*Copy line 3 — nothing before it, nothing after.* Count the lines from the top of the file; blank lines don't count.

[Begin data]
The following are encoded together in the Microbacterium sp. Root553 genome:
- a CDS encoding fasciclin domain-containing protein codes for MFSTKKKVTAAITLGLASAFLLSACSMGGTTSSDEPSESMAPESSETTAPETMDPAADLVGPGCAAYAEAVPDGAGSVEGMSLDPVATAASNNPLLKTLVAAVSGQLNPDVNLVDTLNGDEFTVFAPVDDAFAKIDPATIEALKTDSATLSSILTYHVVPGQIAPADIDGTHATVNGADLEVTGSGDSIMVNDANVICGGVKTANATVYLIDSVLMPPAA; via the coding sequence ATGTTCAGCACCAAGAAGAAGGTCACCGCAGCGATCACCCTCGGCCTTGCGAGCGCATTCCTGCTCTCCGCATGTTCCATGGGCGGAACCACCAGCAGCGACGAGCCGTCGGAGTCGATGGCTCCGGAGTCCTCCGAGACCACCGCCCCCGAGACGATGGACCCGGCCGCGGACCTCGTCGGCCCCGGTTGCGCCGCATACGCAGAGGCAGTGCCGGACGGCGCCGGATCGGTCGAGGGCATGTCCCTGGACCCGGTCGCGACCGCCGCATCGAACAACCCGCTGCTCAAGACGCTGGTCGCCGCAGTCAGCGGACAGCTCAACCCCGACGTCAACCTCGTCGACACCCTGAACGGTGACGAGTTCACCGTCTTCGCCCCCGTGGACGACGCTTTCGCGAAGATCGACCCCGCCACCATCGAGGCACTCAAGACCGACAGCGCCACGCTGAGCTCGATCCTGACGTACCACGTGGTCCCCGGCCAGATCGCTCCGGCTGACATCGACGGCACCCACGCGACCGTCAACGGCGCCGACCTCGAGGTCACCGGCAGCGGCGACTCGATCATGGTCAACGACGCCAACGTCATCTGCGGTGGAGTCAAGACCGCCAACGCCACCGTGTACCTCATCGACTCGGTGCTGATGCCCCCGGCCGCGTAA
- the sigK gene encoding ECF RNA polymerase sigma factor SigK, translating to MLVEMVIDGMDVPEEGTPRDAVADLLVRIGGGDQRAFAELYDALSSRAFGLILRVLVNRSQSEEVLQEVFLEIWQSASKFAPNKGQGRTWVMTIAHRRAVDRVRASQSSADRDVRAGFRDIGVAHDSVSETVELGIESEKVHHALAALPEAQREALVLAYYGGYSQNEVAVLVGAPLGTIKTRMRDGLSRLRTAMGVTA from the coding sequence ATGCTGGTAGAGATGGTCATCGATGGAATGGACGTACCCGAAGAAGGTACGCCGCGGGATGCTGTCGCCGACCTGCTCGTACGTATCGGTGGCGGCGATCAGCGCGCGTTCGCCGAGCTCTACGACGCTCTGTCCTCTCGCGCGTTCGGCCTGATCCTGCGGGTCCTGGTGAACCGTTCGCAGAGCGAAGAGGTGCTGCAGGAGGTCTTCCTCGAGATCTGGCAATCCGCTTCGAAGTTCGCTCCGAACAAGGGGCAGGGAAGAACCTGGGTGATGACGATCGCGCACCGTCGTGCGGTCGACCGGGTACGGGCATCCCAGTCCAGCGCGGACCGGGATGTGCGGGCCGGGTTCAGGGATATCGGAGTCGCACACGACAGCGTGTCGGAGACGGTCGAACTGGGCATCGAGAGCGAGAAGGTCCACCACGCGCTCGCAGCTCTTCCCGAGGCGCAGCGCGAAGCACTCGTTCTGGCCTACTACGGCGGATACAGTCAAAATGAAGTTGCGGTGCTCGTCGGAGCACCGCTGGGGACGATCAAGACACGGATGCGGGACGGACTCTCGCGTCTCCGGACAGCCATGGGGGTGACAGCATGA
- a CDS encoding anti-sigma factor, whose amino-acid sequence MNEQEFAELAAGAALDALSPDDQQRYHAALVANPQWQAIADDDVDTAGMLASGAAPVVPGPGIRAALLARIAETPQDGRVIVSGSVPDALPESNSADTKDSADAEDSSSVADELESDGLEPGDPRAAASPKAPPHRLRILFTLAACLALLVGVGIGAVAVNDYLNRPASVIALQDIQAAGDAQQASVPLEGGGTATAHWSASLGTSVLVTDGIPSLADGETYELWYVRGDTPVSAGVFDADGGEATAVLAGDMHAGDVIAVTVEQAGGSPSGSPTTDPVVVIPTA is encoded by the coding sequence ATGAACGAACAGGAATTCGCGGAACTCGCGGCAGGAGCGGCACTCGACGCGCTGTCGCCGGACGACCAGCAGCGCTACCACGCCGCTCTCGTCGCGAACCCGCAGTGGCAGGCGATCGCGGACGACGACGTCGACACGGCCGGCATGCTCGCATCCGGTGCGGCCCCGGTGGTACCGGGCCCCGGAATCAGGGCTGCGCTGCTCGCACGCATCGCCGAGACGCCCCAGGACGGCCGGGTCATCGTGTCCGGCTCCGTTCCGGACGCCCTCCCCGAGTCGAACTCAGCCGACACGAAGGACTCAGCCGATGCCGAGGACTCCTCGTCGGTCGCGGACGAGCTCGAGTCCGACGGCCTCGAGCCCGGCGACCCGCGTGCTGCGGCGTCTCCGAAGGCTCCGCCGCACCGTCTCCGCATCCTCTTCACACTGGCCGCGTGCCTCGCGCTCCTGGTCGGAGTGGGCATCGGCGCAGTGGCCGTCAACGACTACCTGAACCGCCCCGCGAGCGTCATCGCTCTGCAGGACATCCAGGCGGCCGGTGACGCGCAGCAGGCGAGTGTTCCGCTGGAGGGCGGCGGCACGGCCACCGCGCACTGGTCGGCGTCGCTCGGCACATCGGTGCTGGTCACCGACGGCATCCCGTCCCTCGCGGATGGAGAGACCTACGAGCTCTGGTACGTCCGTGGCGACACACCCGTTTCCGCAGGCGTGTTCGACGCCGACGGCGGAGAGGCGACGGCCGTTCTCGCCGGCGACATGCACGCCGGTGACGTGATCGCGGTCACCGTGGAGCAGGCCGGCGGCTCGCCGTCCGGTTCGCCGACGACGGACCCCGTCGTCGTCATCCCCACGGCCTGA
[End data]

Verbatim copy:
- the sigK gene encoding ECF RNA polymerase sigma factor SigK, translating to MLVEMVIDGMDVPEEGTPRDAVADLLVRIGGGDQRAFAELYDALSSRAFGLILRVLVNRSQSEEVLQEVFLEIWQSASKFAPNKGQGRTWVMTIAHRRAVDRVRASQSSADRDVRAGFRDIGVAHDSVSETVELGIESEKVHHALAALPEAQREALVLAYYGGYSQNEVAVLVGAPLGTIKTRMRDGLSRLRTAMGVTA from the coding sequence ATGCTGGTAGAGATGGTCATCGATGGAATGGACGTACCCGAAGAAGGTACGCCGCGGGATGCTGTCGCCGACCTGCTCGTACGTATCGGTGGCGGCGATCAGCGCGCGTTCGCCGAGCTCTACGACGCTCTGTCCTCTCGCGCGTTCGGCCTGATCCTGCGGGTCCTGGTGAACCGTTCGCAGAGCGAAGAGGTGCTGCAGGAGGTCTTCCTCGAGATCTGGCAATCCGCTTCGAAGTTCGCTCCGAACAAGGGGCAGGGAAGAACCTGGGTGATGACGATCGCGCACCGTCGTGCGGTCGACCGGGTACGGGCATCCCAGTCCAGCGCGGACCGGGATGTGCGGGCCGGGTTCAGGGATATCGGAGTCGCACACGACAGCGTGTCGGAGACGGTCGAACTGGGCATCGAGAGCGAGAAGGTCCACCACGCGCTCGCAGCTCTTCCCGAGGCGCAGCGCGAAGCACTCGTTCTGGCCTACTACGGCGGATACAGTCAAAATGAAGTTGCGGTGCTCGTCGGAGCACCGCTGGGGACGATCAAGACACGGATGCGGGACGGACTCTCGCGTCTCCGGACAGCCATGGGGGTGACAGCATGA